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HOUSTON, TX (ANDERSON COUNTY)

HOUSTON, TEXAS (Anderson County). Houston, also known as Fort Houston, was in the curve of Town Creek, a tributary of the Trinity River, on Farm Road 1990 and U.S. Highway 79, two miles west of the site of present Palestine in southwestern Anderson County. It was named for Gen. Sam Houston. In 1835 the town was platted, complete with a public burial ground, public square, wagonyards, a watering place near the local spring, and 500 acres of donated farmland to be assigned to the first twenty town residents. By 1836, because of Indian problems, a fort (called Fort Houstonqv) had been built in the town square by Capt. Michael Costley's company of Texas Rangersqv. Two walls or stockades, ten feet apart, were built around the fort. Survivors from the massacre at Fort Parker (among them Cynthia Parker's parents) fled to this larger and better fort in May 1836. Cabins, a post office, a school, and both Baptist and Methodist church groups existed at the community before 1841. In 1842 the settlement, by then known as Fort Houston, became the county seat of the judicial county of Burnet. See BURNET COUNTY (JUDICIAL). Four years later, when Anderson County was organized, the county seat was moved to Palestine, and Houston gradually was abandoned. In 1857 John H. Reagan bought 600 acres, which included the early townsite, for his home, which he called Fort Houston. In 1936 the Texas Centennial Commission erected a marker at the site where the fort once stood.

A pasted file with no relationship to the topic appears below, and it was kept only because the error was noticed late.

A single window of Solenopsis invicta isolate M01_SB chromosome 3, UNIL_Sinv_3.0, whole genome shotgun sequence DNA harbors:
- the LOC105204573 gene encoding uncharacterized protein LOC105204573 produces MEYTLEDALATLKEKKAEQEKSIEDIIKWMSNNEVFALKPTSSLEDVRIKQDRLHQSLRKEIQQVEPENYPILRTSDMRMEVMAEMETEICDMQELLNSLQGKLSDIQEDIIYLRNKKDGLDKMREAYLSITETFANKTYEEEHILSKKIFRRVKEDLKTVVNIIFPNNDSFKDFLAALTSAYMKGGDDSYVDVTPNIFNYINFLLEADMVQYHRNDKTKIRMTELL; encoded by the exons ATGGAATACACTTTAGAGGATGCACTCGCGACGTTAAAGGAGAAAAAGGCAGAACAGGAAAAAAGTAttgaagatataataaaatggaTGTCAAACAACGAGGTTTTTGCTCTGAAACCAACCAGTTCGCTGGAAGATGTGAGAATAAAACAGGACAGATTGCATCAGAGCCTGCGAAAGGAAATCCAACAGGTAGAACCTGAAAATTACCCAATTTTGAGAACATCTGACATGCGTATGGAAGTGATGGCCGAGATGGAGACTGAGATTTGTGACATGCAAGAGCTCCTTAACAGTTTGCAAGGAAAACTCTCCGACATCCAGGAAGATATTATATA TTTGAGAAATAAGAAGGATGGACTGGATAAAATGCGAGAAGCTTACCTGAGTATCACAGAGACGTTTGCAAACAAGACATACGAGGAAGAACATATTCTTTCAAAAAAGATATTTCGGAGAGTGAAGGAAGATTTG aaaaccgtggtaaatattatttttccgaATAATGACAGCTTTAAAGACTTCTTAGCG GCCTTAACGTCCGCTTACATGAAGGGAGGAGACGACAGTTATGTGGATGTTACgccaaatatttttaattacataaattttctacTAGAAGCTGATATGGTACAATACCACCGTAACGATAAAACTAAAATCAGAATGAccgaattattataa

BIBLIOGRAPHY: 

A. J. Fowler, "Historical Sketch of Anderson County," ed. Kate Efnor, American Sketch Book 5 (1879). Edna McDonald Wylie, The Fort Houston Settlement (M.A. thesis, Sam Houston State Teachers College, 1958).

Mrs. Harmon Watts

Citation

The following, adapted from the Chicago Manual of Style, 15th edition, is the preferred citation for this article.

Mrs. Harmon Watts, "HOUSTON, TX (ANDERSON COUNTY)," Handbook of Texas Online (http://www.tshaonline.org/handbook/online/articles/hvhac), accessed December 28, 2014. Uploaded on June 15, 2010. Published by the Texas State Historical Association.
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